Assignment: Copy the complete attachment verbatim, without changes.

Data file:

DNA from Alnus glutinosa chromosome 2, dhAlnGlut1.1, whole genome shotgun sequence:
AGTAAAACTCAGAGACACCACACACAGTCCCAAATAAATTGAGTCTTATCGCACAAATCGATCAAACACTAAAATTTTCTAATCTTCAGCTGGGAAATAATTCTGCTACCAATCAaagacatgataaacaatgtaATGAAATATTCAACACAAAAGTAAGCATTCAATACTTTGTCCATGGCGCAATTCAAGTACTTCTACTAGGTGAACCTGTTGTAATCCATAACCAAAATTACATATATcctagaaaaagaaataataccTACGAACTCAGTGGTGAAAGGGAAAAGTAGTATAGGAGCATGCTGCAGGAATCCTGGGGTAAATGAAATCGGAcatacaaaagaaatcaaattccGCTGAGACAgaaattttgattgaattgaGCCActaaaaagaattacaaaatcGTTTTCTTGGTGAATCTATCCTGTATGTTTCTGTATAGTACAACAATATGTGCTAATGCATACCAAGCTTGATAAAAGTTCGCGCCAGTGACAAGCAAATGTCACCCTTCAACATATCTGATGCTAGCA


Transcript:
DNA from Alnus glutinosa chromosome 2, dhAlnGlut1.1, whole genome shotgun sequence:
AGTAAAACTCAGAGACACCACACACAGTCCCAAATAAATTGAGTCTTATCGCACAAATCGATCAAACACTAAAATTTTCTAATCTTCAGCTGGGAAATAATTCTGCTACCAATCAaagacatgataaacaatgtaATGAAATATTCAACACAAAAGTAAGCATTCAATACTTTGTCCATGGCGCAATTCAAGTACTTCTACTAGGTGAACCTGTTGTAATCCATAACCAAAATTACATATATcctagaaaaagaaataataccTACGAACTCAGTGGTGAAAGGGAAAAGTAGTATAGGAGCATGCTGCAGGAATCCTGGGGTAAATGAAATCGGAcatacaaaagaaatcaaattccGCTGAGACAgaaattttgattgaattgaGCCActaaaaagaattacaaaatcGTTTTCTTGGTGAATCTATCCTGTATGTTTCTGTATAGTACAACAATATGTGCTAATGCATACCAAGCTTGATAAAAGTTCGCGCCAGTGACAAGCAAATGTCACCCTTCAACATATCTGATGCTAGCA